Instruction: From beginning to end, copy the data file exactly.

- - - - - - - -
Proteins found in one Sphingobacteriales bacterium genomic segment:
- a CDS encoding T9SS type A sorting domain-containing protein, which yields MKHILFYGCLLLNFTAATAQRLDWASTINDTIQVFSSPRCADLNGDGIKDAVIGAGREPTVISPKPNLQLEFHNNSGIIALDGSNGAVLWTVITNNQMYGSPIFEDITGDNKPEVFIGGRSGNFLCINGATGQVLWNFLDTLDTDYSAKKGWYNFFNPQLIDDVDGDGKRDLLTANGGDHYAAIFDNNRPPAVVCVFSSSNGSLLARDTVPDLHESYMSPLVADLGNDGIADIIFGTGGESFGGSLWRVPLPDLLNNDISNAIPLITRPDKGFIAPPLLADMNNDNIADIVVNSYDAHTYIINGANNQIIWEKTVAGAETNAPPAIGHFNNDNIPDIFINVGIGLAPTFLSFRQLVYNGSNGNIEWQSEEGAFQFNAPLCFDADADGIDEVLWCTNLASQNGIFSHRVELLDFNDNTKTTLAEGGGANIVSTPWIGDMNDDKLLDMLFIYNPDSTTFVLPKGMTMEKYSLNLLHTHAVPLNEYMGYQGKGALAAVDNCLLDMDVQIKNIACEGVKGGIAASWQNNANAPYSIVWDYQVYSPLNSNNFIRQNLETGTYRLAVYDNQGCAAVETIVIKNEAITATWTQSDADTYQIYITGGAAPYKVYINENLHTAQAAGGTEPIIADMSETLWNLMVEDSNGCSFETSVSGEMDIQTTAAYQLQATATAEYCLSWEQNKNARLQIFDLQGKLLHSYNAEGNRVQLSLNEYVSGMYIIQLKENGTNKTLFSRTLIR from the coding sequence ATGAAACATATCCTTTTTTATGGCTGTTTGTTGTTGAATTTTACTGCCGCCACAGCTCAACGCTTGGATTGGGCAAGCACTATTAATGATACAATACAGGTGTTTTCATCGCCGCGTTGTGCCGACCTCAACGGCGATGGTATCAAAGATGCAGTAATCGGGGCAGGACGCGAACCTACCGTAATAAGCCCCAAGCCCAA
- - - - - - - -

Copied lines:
Proteins found in one Sphingobacteriales bacterium genomic segment:
- a CDS encoding T9SS type A sorting domain-containing protein, which yields MKHILFYGCLLLNFTAATAQRLDWASTINDTIQVFSSPRCADLNGDGIKDAVIGAGREPTVISPKPNLQLEFHNNSGIIALDGSNGAVLWTVITNNQMYGSPIFEDITGDNKPEVFIGGRSGNFLCINGATGQVLWNFLDTLDTDYSAKKGWYNFFNPQLIDDVDGDGKRDLLTANGGDHYAAIFDNNRPPAVVCVFSSSNGSLLARDTVPDLHESYMSPLVADLGNDGIADIIFGTGGESFGGSLWRVPLPDLLNNDISNAIPLITRPDKGFIAPPLLADMNNDNIADIVVNSYDAHTYIINGANNQIIWEKTVAGAETNAPPAIGHFNNDNIPDIFINVGIGLAPTFLSFRQLVYNGSNGNIEWQSEEGAFQFNAPLCFDADADGIDEVLWCTNLASQNGIFSHRVELLDFNDNTKTTLAEGGGANIVSTPWIGDMNDDKLLDMLFIYNPDSTTFVLPKGMTMEKYSLNLLHTHAVPLNEYMGYQGKGALAAVDNCLLDMDVQIKNIACEGVKGGIAASWQNNANAPYSIVWDYQVYSPLNSNNFIRQNLETGTYRLAVYDNQGCAAVETIVIKNEAITATWTQSDADTYQIYITGGAAPYKVYINENLHTAQAAGGTEPIIADMSETLWNLMVEDSNGCSFETSVSGEMDIQTTAAYQLQATATAEYCLSWEQNKNARLQIFDLQGKLLHSYNAEGNRVQLSLNEYVSGMYIIQLKENGTNKTLFSRTLIR from the coding sequence ATGAAACATATCCTTTTTTATGGCTGTTTGTTGTTGAATTTTACTGCCGCCACAGCTCAACGCTTGGATTGGGCAAGCACTATTAATGATACAATACAGGTGTTTTCATCGCCGCGTTGTGCCGACCTCAACGGCGATGGTATCAAAGATGCAGTAATCGGGGCAGGACGCGAACCTACCGTAATAAGCCCCAAGCCCAA